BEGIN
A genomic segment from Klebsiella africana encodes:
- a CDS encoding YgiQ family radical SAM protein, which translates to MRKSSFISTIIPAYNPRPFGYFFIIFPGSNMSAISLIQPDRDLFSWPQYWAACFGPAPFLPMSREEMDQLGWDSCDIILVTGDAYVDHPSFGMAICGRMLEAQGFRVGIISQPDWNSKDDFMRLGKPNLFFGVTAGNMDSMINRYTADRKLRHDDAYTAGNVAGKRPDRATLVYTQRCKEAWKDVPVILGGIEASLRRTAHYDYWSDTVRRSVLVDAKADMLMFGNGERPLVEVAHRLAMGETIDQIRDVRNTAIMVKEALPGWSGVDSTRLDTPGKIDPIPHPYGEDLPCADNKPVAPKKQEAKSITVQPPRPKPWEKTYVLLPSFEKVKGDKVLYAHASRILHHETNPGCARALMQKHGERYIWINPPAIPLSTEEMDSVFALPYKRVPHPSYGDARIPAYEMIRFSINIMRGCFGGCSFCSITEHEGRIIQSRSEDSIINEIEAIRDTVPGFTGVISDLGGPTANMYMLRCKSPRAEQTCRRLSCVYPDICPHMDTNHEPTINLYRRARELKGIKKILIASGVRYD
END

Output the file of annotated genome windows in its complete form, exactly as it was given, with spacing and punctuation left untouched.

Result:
A genomic segment from Klebsiella africana encodes:
- a CDS encoding YgiQ family radical SAM protein, which translates to MRKSSFISTIIPAYNPRPFGYFFIIFPGSNMSAISLIQPDRDLFSWPQYWAACFGPAPFLPMSREEMDQLGWDSCDIILVTGDAYVDHPSFGMAICGRMLEAQGFRVGIISQPDWNSKDDFMRLGKPNLFFGVTAGNMDSMINRYTADRKLRHDDAYTAGNVAGKRPDRATLVYTQRCKEAWKDVPVILGGIEASLRRTAHYDYWSDTVRRSVLVDAKADMLMFGNGERPLVEVAHRLAMGETIDQIRDVRNTAIMVKEALPGWSGVDSTRLDTPGKIDPIPHPYGEDLPCADNKPVAPKKQEAKSITVQPPRPKPWEKTYVLLPSFEKVKGDKVLYAHASRILHHETNPGCARALMQKHGERYIWINPPAIPLSTEEMDSVFALPYKRVPHPSYGDARIPAYEMIRFSINIMRGCFGGCSFCSITEHEGRIIQSRSEDSIINEIEAIRDTVPGFTGVISDLGGPTANMYMLRCKSPRAEQTCRRLSCVYPDICPHMDTNHEPTINLYRRARELKGIKKILIASGVRYD